Down to 14 centsif you buy 5000 , which probably Peavey and others do.
Impossible to beat those prices.
I remember a Chinese commercial delegation visiting Argentina in the 70's , they were eoffereing some very crude oscilloscopes, and told me they *had* to make their own transistors, because they were not available and nothing could be imported, how's that?
Worst thing is that the Chinese monster who is going to swallow us all, is fully a US creation, starting with Nixon's travel in '75.
Such growth would have been *impossible*without US capital, technology, help and free access to market.
Oh well.

Roly

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Re: Snap disc switches - thermal management
« Reply #10 on: December 23, 2012, 03:19:26 AM »
Solidaridad bro.  :dbtu:

A pig in a minefield, that's Australia's role;

"Gough Whitlam and his Labor entourage on their historic 1971 visit to China. And it came against a background of widespread community fear of China"


Gough Whitlam    31 Oct 1973    Whitlam in China
The first visit of an Australian Prime Minister to China marked Australia’s trade agreement with the People's Republic of China. Gough Whitlam had visited China in 1971, as part of a Labor Party delegation, a month before United States President Nixon made his historic visit.
http://primeministers.naa.gov.au/timeline/results.aspx?type=pm&pm=Gough%20Whitlam

This period, first hand (long, detailed)
http://www.afr.com/p/lifestyle/review/whitlam_china_masterstroke_7rfoUh2Upmy0kZb9oyzJxN
If you say theory and practice don't agree you haven't applied enough theory.

J M Fahey

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Re: Snap disc switches - thermal management
« Reply #11 on: December 23, 2012, 04:12:17 PM »
Impressive post, thanks a lot.
It's incrediblw how businessmen always want to increase their personal profit (so far, fine with me), even destroying jobs at home.  :trouble :grr
Not fine with me at all.
And this guy was a *LABOR* politician !!!
He also mentions that even in the middle of a war with China (Vietnam), and no diplomatic relations at all, there was already $80Million trade.
Multiply that by 10 , we are talking 60's Dollars !!!!
He also mentions that Dunlop (rubber products) was already buying tennis shoes from China.:
Quote
John Gough was the footwear manager at the consumer goods company Dunlop when Whitlam travelled to China in 1971 and was already importing Chinese-made shoes following a Melbourne competitor later turned business associate, Paul Winestock.

Gough, who went on to become chairman of Pacific Dunlop, says the small and ill-equipped Chinese factories seemed more comfortable with the modest orders they were getting from Dunlop than periodic attempts by American or European importers to place large orders.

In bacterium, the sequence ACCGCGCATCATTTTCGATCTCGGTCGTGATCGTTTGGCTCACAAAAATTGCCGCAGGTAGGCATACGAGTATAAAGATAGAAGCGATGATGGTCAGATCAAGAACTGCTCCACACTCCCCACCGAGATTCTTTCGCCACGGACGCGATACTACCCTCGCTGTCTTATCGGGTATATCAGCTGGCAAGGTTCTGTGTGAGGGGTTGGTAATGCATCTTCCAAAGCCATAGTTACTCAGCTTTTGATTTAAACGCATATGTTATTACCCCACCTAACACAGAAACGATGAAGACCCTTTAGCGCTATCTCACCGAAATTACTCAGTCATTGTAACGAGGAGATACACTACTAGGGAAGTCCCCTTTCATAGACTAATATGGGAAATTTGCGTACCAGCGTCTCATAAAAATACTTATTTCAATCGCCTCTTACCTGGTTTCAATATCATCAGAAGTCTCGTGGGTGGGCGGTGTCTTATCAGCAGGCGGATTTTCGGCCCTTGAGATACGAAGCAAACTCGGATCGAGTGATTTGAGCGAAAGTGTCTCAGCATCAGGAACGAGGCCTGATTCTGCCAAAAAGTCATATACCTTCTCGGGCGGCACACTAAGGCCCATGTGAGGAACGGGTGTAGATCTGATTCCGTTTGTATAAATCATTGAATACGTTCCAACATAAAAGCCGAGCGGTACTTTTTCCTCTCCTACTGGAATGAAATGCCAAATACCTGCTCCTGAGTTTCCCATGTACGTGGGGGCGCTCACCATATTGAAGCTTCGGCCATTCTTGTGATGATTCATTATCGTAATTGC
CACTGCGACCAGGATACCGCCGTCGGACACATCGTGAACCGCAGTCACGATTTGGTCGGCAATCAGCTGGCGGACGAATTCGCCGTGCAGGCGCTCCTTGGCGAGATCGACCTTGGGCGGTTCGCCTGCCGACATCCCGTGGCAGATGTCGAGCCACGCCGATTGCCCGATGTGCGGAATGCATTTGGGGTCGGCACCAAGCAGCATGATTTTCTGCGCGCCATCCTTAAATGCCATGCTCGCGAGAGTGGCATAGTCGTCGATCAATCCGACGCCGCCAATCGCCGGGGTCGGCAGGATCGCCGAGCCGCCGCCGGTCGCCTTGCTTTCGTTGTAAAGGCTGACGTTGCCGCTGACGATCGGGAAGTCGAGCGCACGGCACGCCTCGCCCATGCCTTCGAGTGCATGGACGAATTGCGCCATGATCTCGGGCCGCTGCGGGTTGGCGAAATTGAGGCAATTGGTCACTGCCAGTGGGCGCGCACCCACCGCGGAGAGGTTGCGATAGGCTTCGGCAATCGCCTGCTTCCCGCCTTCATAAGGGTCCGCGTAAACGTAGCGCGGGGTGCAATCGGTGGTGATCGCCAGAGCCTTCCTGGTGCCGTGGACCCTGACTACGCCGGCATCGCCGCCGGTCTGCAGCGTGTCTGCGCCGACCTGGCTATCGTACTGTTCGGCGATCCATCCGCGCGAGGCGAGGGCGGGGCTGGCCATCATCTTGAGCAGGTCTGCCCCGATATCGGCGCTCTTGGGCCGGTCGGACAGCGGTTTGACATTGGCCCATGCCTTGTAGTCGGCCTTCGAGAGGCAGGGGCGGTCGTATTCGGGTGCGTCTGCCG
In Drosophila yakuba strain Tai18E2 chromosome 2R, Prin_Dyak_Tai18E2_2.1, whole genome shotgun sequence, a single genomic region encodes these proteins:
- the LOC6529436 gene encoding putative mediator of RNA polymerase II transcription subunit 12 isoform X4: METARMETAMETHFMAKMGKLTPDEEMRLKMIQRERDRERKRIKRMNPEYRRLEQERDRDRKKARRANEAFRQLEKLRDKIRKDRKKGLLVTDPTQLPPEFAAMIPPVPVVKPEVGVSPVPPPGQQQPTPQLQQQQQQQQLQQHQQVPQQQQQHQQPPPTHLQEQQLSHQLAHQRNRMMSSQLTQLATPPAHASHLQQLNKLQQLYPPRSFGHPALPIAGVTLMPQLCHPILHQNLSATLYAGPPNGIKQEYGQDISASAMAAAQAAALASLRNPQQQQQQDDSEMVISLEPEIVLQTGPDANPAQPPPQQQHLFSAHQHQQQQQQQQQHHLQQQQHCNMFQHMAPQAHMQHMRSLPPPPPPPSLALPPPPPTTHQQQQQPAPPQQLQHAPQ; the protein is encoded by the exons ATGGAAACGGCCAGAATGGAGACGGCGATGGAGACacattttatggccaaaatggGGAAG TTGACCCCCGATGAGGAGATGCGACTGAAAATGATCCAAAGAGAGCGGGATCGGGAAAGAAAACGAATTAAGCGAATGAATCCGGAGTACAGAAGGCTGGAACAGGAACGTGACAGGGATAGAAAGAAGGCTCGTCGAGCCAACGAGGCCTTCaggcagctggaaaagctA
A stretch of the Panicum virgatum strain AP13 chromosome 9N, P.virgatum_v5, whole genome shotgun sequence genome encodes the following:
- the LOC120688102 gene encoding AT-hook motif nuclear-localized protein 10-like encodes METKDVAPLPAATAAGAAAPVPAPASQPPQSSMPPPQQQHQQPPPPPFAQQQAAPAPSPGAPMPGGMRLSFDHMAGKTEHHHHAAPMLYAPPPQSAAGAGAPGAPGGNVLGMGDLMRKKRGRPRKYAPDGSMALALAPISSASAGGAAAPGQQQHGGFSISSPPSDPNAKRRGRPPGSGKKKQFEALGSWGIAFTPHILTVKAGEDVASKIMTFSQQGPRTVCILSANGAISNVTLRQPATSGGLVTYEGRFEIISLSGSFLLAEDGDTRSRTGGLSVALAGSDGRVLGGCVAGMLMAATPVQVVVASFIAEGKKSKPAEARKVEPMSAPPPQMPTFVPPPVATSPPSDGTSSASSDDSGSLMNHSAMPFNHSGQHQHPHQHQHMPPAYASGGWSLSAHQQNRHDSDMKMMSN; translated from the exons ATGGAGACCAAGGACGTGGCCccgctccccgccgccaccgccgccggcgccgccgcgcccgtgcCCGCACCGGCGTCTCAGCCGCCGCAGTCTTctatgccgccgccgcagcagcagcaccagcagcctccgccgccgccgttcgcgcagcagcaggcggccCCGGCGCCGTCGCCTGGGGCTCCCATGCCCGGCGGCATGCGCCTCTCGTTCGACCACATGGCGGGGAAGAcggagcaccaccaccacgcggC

“And your shoes couldn’t be high fashion because by the time they were delivered they wouldn’t be,” he says. After initially buying from the agents in Canton, Dunlop quickly gained their confidence and was invited to the trading company head offices in Beijing. It was then allowed to have the coveted direct contact with factories.

As buyer and sellers gained more familiarity with each other, Dunlop became involved in helping improve the production equipment which Gough says put the company several years ahead of other foreign shoe retailers sourcing from China.

The expected move to cut Australian tariffs was already on the minds of manufacturing company executives like Gough and Grimwade as diplomatic recognition occurred, while others were just focused on selling wool, wheat, animal hides and minerals.

So, nothing comes out of the blue, catastrophes take long years to develop, nobody could ignore what would eventually happen, China becoming "the Factory of the World"
Oh well, thanks again.

PS: and of course you already documented what happened to those great Australian amp makers.

Roly

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Re: Snap disc switches - thermal management
« Reply #12 on: December 24, 2012, 06:32:02 AM »
Not only was Gough a Labor politician, from the American perspective he was a "communist" (ref the book "The Snowman and the Falcon" which touches on the CIA role in the sacking of the Whitlam government).

Apart from living through this period I also witnessed the impact on Aussie manufacturing.  Some time later there were tariff changes that demolished Textiles, Clothing & Footwear, "TCF", throwing roughly 45,000 people out of work, mainly women from non-English speaking backgrounds - and of course those companies that serviced TCF (such as the one I worked for) suddenly had a big hole in their client list.

"Structural change" they call it - like having the roof cave in. 
If you say theory and practice don't agree you haven't applied enough theory.